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Last Updated: Thursday, 29 April, 2004, 12:40 GMT 13:40 UK
The press in Poland
Polish press graphic
Like other communist countries, Poland had a substantial, subsidised and censored press in the years before 1989.

While the range of national dailies and weeklies has shrunk since then, new magazine titles have boomed.

With a population of over 38m, Poland has attracted the attention of foreign media groups. The German Springer Verlag and Passauer Neue Presse, along with the Norwegian Orkla, are the largest foreign investors in the daily press.

The US media group Cox Enterprises owns 12.5% of Gazeta Wyborcza, the largest-circulation serious daily. Attempts to challenge the market dominance of Gazeta Wyborcza have failed.

Some major dailies are revamps of communist-era titles, while attempts to create new national dailies have proved unsuccessful.

There are three leading national political and general-interest weeklies, all competing intensely: Polityka, Wprost, and Newsweek Polska. Other weeklies include the right-wing Gazeta Polska and liberal Roman Catholic Tygodnik Powszechny.

In a category of its own is the left-wing, anti-clerical and satirical weekly Nie. Owned and edited by the communist government spokesman of the 1980s, Jerzy Urban, it has a reputation for muck-raking and investigative journalism.

Main papers


Based: Warsaw
Founded: 2003
Circulation: 300,000
Owner: Axel Springer Polska

Modelled on the German Bild, which is also owned by the Hamburg-based Axel Springer company, this is an attempt to win over some of the market hitherto dominated by its main tabloid rival, Super Express. Fakt competes aggressively on price and has been a rapid market success.

Gazeta Wyborcza

Based: Warsaw
Founded: 1989
Circulation: 516,000 (weekdays); 686,000 (weekends)
Owner: Agora, Cox Enterprises

The highest-circulation serious daily, the title of the tabloid-format Gazeta Wyborcza (Electoral Gazette) harks back to its foundation at the time of the partially free elections of 1989, which saw widespread success for candidates of the Solidarity trade union movement. The paper drew its first staff from the democratic opposition to communism. Today it is broadly centre-left in tone and is associated with the mainstream of democratic and economic changes since 1989. It has however been criticised for distorted coverage of controversial issues such as post-communist vetting, Polish-Jewish relations or the Polish minority in Lithuania.

Nasz Dziennik

Based: Warsaw
Founded: 1998
Circulation: 250,000
Owner: Thought to be Lux Veritatis Foundation

Closely linked to the controversial Roman Catholic broadcaster Radio Maryja, this outspoken daily is outside the control of the Polish Episcopate. It has often caused controversy with its nationalist agenda, thinly veiled anti-Semitism and open opposition to the European Union. It is also scathing about many aspects of the post-1989 democratic changes.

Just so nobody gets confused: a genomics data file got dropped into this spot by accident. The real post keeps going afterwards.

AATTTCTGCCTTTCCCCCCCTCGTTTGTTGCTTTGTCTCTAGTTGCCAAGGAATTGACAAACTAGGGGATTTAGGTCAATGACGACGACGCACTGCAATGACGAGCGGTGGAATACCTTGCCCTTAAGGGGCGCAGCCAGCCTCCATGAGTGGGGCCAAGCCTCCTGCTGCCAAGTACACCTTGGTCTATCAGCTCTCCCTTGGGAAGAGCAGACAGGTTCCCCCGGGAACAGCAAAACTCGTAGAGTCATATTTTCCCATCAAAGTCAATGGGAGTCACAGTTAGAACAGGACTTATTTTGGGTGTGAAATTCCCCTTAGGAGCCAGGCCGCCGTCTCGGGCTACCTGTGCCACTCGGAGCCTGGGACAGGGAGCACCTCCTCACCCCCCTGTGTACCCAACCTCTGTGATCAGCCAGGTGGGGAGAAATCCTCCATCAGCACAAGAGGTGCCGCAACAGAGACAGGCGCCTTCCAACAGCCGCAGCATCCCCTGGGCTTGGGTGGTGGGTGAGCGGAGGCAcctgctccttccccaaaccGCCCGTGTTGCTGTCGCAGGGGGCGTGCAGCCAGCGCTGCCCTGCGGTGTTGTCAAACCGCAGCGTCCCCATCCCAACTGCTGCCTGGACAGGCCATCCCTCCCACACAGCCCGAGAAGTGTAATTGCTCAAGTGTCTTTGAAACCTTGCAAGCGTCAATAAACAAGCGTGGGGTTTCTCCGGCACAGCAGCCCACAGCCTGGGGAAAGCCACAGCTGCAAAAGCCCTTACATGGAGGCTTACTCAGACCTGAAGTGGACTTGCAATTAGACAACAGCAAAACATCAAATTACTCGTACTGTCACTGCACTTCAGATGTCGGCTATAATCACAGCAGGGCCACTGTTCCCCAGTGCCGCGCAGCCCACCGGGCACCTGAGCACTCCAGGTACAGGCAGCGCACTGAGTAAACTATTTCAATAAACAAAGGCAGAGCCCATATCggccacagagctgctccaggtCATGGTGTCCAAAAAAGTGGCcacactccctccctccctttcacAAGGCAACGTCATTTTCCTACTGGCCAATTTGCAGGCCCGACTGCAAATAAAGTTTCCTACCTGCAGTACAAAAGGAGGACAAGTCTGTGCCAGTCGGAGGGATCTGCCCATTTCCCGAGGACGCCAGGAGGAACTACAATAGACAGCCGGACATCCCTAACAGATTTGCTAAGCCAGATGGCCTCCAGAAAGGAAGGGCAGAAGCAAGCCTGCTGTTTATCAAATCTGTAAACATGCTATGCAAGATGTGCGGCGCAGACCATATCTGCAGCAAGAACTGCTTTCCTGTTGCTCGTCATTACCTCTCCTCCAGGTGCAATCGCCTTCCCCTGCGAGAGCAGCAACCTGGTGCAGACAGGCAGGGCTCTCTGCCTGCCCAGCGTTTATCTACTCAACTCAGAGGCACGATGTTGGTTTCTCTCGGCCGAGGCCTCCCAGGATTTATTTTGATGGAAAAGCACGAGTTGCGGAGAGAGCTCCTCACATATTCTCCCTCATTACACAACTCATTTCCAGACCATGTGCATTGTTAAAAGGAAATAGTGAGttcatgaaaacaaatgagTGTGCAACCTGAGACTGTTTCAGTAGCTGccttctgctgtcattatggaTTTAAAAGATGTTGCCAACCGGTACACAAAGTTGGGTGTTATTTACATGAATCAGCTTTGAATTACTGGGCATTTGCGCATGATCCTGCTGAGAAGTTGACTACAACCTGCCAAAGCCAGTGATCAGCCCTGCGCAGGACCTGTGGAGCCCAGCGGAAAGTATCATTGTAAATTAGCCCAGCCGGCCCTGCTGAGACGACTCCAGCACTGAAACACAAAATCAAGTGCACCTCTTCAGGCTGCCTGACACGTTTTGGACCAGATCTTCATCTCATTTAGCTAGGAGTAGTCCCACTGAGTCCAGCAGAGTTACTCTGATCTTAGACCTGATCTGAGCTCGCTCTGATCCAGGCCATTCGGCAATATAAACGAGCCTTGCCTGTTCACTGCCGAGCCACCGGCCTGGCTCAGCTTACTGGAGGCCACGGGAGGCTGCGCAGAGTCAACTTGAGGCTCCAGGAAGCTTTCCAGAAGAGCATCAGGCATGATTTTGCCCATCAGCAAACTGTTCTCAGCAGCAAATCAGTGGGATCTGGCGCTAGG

Based: Warsaw
Founded: 1982
Circulation: 275,000
Owner: Orkla (Norwegian), PPW (Polish)

The nationwide Rzeczpospolita has a special niche in the Polish press market, reflecting its original status as a government journal of record in the late communist period. Transformed into an independent and privately owned newspaper after 1989, it has built and maintained a reputation for comprehensive, reliable and authoritative coverage. It also prints a set of highly-regarded financial, legal and other supplements spread across all six days of publication. Generally seen as the paper of choice amongst academics, diplomats, businessmen and managers.

Super Express

Based: Warsaw
Founded: early 1990s
Circulation: 371,000
Owner: Marieberg, Bonnier (Swedish)

This is a popular and often sensationalist tabloid which gained notoriety by publishing opinion polls just before elections in 1993 and 1995, when such polls are prohibited by law.


Based: Warsaw
Founded: 1990 (1944)
Circulation: 110,000 (weekdays); 150,000 (weekends)
Owner: Ad Novum Universal

Trybuna is the direct successor of Trybuna Ludu, the main communist party daily from 1948 to 1989. Now describing itself as a social democratic paper, it has close ties to the Democratic Left Alliance (SLD), which ruled Poland in coalition from 1993-97, then returned to power in 2001. Its left-wing pedigree is reflected in its choice of themes, sharp language and commentary. The paper has reportedly suffered recurring financial and circulation difficulties.


Based: Warsaw
Founded: 1996, relaunched 2004
Circulation: n/a
Owner: Dom Wydawniczy - Zycie

Zycie is a relaunch of a serious and independent centre-right daily whose publishers hoped it would rival Gazeta Wyborcza. Despite a reputation for high-quality, investigative political journalism, it was forced to suspend publication after getting into financial difficulties.

Zycie Warszawy

Based: Warsaw
Founded: 1944
Circulation: 250,000 (weekdays); 460,000 (weekends)
Owner: Businessman Zbigniew Jakubiec

Zycie Warszawy was set up to serve the population of the Warsaw region. But it also grew into one of the main national dailies during the communist era. Today it presents itself as a general-interest daily with no particular political orientation. Less distinctive than the other national dailies, it has managed to maintain a strong position within the Polish press market.

BBC Monitoring, based in Caversham in southern England, selects and translates information from radio, television, press, news agencies and the Internet from 150 countries in more than 70 languages.


Country profile: Poland
26 Apr 04  |  Country profiles
Timeline: Poland
27 Mar 04  |  Country profiles

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